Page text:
The software uses external input to construct a pathname that should be within a restricted directory, but it does not properly neutralize "..\" sequences that can resolve to a location that is outside of that directory.
This allows attackers to traverse the file system to access files or directories that are outside of the restricted directory.
The '..\' manipulation is the canonical manipulation for operating systems that use "\" as directory separators, such as Windows. However, it is also useful for bypassing path traversal protection schemes that only assume that the "/" separator is valid.
This table shows the weaknesses and high level categories that are related to this weakness. These relationships are defined as ChildOf, ParentOf, MemberOf and give insight to similar items that may exist at higher and lower levels of abstraction. In addition, relationships such as PeerOf and CanAlsoBe are defined to show similar weaknesses that the user may want to explore.
Relevant to the view "Research Concepts" (CWE-1000)
Base - a weakness
that is still mostly independent of a resource or technology, but with sufficient details to provide specific methods for detection and prevention. Base level weaknesses typically describe issues in terms of 2 or 3 of the following dimensions: behavior, property, technology, language, and resource.
The different Modes of Introduction provide information about how and when this weakness may be introduced. The Phase identifies a point in the life cycle at which introduction may occur, while the Note provides a typical scenario related to introduction during the given phase.
This listing shows possible areas for which the given weakness could appear. These may be for specific named Languages, Operating Systems, Architectures, Paradigms, Technologies, or a class of such platforms. The platform is listed along with how frequently the given weakness appears for that instance.
This table specifies different individual consequences associated with the weakness. The Scope identifies the application security area that is violated, while the Impact describes the negative technical impact that arises if an adversary succeeds in exploiting this weakness. The Likelihood provides information about how likely the specific consequence is expected to be seen relative to the other consequences in the list. For example, there may be high likelihood that a weakness will be exploited to achieve a certain impact, but a low likelihood that it will be exploited to achieve a different impact.
Technical Impact: Read Files or Directories; Modify Files or Directories
Directory traversal vulnerability in servlet allows remote attackers to execute arbitrary commands via "..\" sequences in an HTTP request.
Strategy: Input Validation
Assume all input is malicious. Use an "accept known good" input validation strategy, i.e., use a list of acceptable inputs that strictly conform to specifications. Reject any input that does not strictly conform to specifications, or transform it into something that does.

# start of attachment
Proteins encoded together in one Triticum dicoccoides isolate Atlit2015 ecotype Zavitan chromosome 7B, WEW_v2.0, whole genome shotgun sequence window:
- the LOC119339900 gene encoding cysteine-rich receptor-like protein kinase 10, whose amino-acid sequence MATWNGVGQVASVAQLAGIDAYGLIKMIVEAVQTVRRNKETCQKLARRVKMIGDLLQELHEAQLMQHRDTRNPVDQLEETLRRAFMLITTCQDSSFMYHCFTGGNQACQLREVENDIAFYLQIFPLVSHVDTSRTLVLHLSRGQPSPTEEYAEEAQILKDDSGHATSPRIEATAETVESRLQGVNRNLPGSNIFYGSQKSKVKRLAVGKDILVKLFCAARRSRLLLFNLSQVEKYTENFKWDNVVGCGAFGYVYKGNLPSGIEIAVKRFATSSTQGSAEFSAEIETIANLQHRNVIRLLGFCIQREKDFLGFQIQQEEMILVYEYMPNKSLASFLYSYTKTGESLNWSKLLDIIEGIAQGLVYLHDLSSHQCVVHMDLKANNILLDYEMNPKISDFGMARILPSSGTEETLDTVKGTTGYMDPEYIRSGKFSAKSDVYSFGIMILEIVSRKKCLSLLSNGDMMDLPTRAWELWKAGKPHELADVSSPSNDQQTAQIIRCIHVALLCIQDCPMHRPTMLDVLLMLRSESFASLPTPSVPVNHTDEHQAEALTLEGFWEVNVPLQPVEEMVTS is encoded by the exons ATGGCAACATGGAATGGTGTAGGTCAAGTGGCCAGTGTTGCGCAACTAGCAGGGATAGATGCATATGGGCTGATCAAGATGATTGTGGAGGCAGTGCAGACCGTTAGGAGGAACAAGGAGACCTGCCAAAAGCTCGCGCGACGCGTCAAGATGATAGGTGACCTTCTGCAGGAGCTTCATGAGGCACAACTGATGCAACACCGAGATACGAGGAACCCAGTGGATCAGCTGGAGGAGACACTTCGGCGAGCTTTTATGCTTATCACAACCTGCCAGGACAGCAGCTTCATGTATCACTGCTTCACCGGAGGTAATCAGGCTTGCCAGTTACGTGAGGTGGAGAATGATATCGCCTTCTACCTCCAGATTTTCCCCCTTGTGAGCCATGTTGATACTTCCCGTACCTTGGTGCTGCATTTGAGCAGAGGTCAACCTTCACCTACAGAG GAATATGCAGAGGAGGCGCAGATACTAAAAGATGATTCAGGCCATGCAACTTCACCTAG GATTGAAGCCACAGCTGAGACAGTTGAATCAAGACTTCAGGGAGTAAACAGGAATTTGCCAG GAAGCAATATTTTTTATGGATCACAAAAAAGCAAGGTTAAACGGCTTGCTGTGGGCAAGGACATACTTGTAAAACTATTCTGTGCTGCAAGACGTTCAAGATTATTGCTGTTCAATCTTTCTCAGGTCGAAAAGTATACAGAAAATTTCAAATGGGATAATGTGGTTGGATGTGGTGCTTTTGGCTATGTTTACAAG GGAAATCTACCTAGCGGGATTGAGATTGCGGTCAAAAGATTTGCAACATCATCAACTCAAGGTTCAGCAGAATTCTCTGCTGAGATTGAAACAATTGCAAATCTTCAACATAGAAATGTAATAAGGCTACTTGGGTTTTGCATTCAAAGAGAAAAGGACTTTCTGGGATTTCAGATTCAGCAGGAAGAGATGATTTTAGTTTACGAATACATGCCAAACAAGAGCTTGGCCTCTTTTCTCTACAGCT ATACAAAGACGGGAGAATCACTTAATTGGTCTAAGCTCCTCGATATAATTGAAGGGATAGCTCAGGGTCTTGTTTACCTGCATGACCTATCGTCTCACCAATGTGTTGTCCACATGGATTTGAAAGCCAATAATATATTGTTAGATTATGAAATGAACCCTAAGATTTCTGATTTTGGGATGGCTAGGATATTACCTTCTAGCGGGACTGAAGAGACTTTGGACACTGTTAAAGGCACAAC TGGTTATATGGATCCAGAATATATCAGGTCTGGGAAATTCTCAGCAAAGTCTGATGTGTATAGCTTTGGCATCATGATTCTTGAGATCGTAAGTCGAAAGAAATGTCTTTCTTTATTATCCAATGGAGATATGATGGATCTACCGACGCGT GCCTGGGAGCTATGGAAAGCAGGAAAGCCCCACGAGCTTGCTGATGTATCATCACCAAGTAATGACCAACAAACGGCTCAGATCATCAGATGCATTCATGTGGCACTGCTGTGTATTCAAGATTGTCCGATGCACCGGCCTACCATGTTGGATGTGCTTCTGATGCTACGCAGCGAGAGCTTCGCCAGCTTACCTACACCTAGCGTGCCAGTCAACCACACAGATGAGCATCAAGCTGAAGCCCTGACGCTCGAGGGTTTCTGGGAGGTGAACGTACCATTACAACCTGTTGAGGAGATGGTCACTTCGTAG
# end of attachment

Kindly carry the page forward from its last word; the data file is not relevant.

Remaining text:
When performing input validation, consider all potentially relevant properties, including length, type of input, the full range of acceptable values, missing or extra inputs, syntax, consistency across related fields, and conformance to business rules. As an example of business rule logic, "boat" may be syntactically valid because it only contains alphanumeric characters, but it is not valid if the input is only expected to contain colors such as "red" or "blue."
Do not rely exclusively on looking for malicious or malformed inputs. This is likely to miss at least one undesirable input, especially if the code's environment changes. This can give attackers enough room to bypass the intended validation. However, denylists can be useful for detecting potential attacks or determining which inputs are so malformed that they should be rejected outright.
When validating filenames, use stringent allowlists that limit the character set to be used. If feasible, only allow a single "." character in the filename to avoid weaknesses such as CWE-23, and exclude directory separators such as "/" to avoid CWE-36. Use a list of allowable file extensions, which will help to avoid CWE-434.
Do not rely exclusively on a filtering mechanism that removes potentially dangerous characters. This is equivalent to a denylist, which may be incomplete (CWE-184). For example, filtering "/" is insufficient protection if the filesystem also supports the use of "\" as a directory separator. Another possible error could occur when the filtering is applied in a way that still produces dangerous data (CWE-182). For example, if "../" sequences are removed from the ".../...//" string in a sequential fashion, two instances of "../" would be removed from the original string, but the remaining characters would still form the "../" string.
Strategy: Input Validation
Inputs should be decoded and canonicalized to the application's current internal representation before being validated (CWE-180). Make sure that the application does not decode the same input twice (CWE-174). Such errors could be used to bypass allowlist validation schemes by introducing dangerous inputs after they have been checked.
This MemberOf Relationships table shows additional CWE Categories and Views that reference this weakness as a member. This information is often useful in understanding where a weakness fits within the context of external information sources.
Category - a CWE entry that contains a set of other entries that share a common characteristic.